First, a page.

- Standing has been defined as "whether a party has a sufficient stake in an otherwise justiciable controversy so as to properly seek adjudication of the matter." Neuse River Found., Inc. v. Smithfield Foods, Inc., 155 N.C. App. 110, 114, 574 S.E.2d 48, 51 (2002). "If a party does not have standing to bring a claim, a court has no subject matter jurisdiction to hear the claim." Estate of Apple v. Commercial Courier Express, Inc., 168 N.C. App. 175, 177, 607 S.E.2d 14, 16, disc. review denied, 359 N.C. 632, 613 S.E.2d 688 (2005).
North Carolina: Estate of Apple v. Commercial Courier Express, Inc., 168 N.C. App. 175, 177, 607 S.E.2d 14 (N.C. Ct. App. 2005):
- If a party does not have standing to bring a claim, a court has no subject matter jurisdiction to hear the claim. See Neuse River Found., Inc. v. Smithfield Foods, Inc., 155 N.C. App. 110, 113, 574 S.E.2d 48, 51 (2002).
Ohio: Black v. Aristech Chem. Co., Case No. 07CA3155, 2008 Ohio 7038; 2008 Ohio App. LEXIS 5890, Ohio Ct. App., 4th Dist., Scioto County, December 23, 2008):
- Subject-matter jurisdiction describes a court's "statutory or constitutional power to adjudicate the case." Steel Co. v. Citizens for a Better Environment (1998), 523 U.S. 83, 89, 118 S.Ct. 1003, 140 L.Ed.2d 210; see, also, Pratts, at P11. "Once a tribunal has jurisdiction over both the subject matter of an action and the parties to it, '* * * the right to hear and determine is perfect; and the decision of every question thereafter arising is but the exercise of the jurisdiction thus conferred * * *.'" State ex rel. Pizza v. Rayford (1992), 62 Ohio St.3d 382, 384, 582 N.E.2d 992, quoting Sheldon's Lessee v. Newton (1854), 3 Ohio St. 494, 499. "[A] judgment rendered by a court lacking subject matter jurisdiction is void ab initio." Patton v. Diemer (1988), 35 Ohio St.3d 68, 70, 518 N.E.2d 941; see, also, Pratts, at P12.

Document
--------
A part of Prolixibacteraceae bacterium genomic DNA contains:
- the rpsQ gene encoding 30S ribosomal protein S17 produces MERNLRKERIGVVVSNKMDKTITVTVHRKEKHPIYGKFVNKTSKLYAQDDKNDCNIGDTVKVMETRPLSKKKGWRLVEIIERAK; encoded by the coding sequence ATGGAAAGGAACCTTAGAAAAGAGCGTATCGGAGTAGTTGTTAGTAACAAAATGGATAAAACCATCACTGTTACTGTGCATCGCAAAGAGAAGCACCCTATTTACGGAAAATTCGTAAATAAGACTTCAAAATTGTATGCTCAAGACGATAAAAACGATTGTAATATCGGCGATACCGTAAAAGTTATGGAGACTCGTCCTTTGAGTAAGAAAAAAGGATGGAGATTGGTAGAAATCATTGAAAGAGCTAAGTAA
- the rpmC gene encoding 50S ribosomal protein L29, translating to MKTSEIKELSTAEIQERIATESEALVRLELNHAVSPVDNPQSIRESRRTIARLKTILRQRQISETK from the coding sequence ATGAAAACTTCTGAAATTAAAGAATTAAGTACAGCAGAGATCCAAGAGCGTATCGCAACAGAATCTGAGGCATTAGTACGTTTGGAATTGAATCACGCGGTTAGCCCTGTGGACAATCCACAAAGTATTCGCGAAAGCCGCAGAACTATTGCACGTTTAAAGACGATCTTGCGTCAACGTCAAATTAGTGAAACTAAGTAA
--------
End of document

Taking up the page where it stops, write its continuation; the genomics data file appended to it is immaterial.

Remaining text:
- In addition to subject-matter jurisdiction, a court must also have jurisdiction over a particular case. See Pratts, at P12. "'"[J]urisdiction over the particular case encompasses the trial court's authority to determine a specific case within that class of cases that is within its subject matter jurisdiction."'" Id., quoting State v. Parker, 95 Ohio St.3d 524, 2002 Ohio 2833, 769 N.E.2d 846, at P22 (Cook, J., dissenting), quoting State v. Swiger (1998), 125 Ohio App.3d 456, 462, 708 N.E.2d 1033. Unlike lack of subject-matter jurisdiction which renders a judgment void, "'lack of jurisdiction over the particular case merely renders the judgment voidable.'" Id., quoting Parker at P22 (Cook, J., dissenting), quoting Swiger, 125 Ohio App.3d at 462. Thus, "'"[w]here it is apparent from the allegations that the matter alleged is within the class of cases in which a particular court has been empowered to act, jurisdiction is present. Any subsequent error in the proceedings is only error in the 'exercise of jurisdiction,' as distinguished from the want of jurisdiction in the first instance."'" Pratts, at P22, quoting State v. Filiaggi (1999), 86 Ohio St.3d 230, 240, 1999 Ohio 99, 714 N.E.2d 867, quoting In re Waite (1991), 188 Mich.App. 189, 200, 468 N.W.2d 912. If a judgment is merely voidable, it may not be collaterally attacked. See Clark v. Wilson (July 28, 2000), Trumbull App. No. 2000-T-0063, 2000 Ohio App. LEXIS 3400 (stating that "if a judgment is deemed voidable, it will have the effect of a proper legal order unless its propriety is successfully challenged through a direct attack on the merits").